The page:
Body mass index measurement and obesity prevalence in ten U.S. health plans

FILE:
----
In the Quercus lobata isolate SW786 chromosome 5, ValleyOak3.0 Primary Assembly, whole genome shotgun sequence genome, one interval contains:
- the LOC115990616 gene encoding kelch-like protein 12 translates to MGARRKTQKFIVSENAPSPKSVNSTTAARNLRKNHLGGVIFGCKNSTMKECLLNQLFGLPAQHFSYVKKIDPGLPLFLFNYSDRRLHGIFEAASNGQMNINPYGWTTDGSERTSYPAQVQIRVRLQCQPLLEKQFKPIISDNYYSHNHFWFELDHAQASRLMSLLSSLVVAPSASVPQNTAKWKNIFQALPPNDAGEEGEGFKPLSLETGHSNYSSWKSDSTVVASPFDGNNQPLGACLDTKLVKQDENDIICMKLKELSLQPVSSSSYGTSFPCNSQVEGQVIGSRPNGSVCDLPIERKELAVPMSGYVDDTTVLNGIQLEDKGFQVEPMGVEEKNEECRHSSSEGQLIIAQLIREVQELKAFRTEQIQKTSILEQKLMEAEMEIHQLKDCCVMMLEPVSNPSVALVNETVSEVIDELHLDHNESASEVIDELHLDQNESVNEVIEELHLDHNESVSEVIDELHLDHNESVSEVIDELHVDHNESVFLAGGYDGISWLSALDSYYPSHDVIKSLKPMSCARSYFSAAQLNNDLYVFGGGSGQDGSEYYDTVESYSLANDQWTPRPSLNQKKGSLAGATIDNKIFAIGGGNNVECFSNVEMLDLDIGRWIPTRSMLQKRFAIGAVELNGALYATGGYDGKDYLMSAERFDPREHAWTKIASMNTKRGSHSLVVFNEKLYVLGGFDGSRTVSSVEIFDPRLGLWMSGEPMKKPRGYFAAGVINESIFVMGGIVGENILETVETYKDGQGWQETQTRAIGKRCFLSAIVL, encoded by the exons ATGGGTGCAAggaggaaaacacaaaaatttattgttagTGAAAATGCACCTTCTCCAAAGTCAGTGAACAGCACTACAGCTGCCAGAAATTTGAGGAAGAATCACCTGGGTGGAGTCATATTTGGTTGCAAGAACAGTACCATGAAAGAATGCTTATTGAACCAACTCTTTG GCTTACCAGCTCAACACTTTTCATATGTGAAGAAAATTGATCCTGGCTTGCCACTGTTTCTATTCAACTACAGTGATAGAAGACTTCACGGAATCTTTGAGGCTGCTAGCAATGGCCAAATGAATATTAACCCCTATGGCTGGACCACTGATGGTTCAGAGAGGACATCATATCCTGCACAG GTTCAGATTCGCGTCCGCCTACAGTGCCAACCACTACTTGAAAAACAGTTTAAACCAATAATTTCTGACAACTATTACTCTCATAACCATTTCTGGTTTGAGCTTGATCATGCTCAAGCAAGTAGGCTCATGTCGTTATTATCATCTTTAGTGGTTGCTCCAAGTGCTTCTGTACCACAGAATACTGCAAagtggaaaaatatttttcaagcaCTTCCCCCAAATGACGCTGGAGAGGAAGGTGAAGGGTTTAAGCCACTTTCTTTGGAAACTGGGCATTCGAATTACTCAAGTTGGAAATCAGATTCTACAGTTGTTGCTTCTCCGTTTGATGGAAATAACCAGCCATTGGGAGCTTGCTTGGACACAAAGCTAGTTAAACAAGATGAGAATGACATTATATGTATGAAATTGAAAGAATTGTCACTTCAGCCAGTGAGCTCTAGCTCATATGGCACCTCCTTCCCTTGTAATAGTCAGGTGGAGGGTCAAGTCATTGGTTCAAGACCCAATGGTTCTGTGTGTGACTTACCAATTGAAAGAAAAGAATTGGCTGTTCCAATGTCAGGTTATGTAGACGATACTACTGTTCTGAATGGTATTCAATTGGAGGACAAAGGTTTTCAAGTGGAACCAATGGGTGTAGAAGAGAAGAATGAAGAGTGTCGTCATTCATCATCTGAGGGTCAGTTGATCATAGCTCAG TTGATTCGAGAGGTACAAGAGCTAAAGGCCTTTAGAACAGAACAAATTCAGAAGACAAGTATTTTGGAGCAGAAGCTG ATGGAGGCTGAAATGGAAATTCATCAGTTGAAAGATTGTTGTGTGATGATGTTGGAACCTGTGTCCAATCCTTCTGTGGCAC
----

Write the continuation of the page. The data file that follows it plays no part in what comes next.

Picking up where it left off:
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OBJECTIVE: The objective of this study was to examine the frequency of body mass index (BMI) measurement before the implementation of two new Healthcare Effectiveness Data and Information Set (HEDIS) performance measures for obesity that require U.S. health plans to annually report the frequency of BMI and BMI percentile measurement among all adults and children who had at least one outpatient visit during the past two years. DESIGN: Cross-sectional study. SETTING: A consortium of ten U.S. health plans and care delivery systems from the Health Maintenance Organization Research Network, which together provide care to more than 6.5 million adults and children. PARTICIPANTS: Children and adults, age 2 years and older, who were continuously enrolled in one of ten U.S. health plans for at least one full year from 2005 to 2006. METHODS: We extracted available anthropometric data for 3.7 million adults and 1.2 million children with at least one visit captured from ten electronic medical record databases from 2005 to 2006. RESULTS: We found that the availability of BMI measurements for adults ranged widely across health plans from 28% to 88%, and availability of BMI percentiles for children ranged from 21% to 81%. Among adults and children with BMI measures in these ten health plans, the overall prevalence of overweight and obesity were very similar to those reported in the 2005 to 2006 U.S. national surveys that used measured heights and weights. CONCLUSION: The newly approved HEDIS performance measures likely represent an important step in addressing the quality of obesity care in the United States. The current study demonstrates that these HEDIS measures are achievable, especially among health plans that have implemented electronic medical records. Future research should assess the relationship between BMI assessment, provider counseling and treatment practices, and long-term changes in obesity rates among different population groups.
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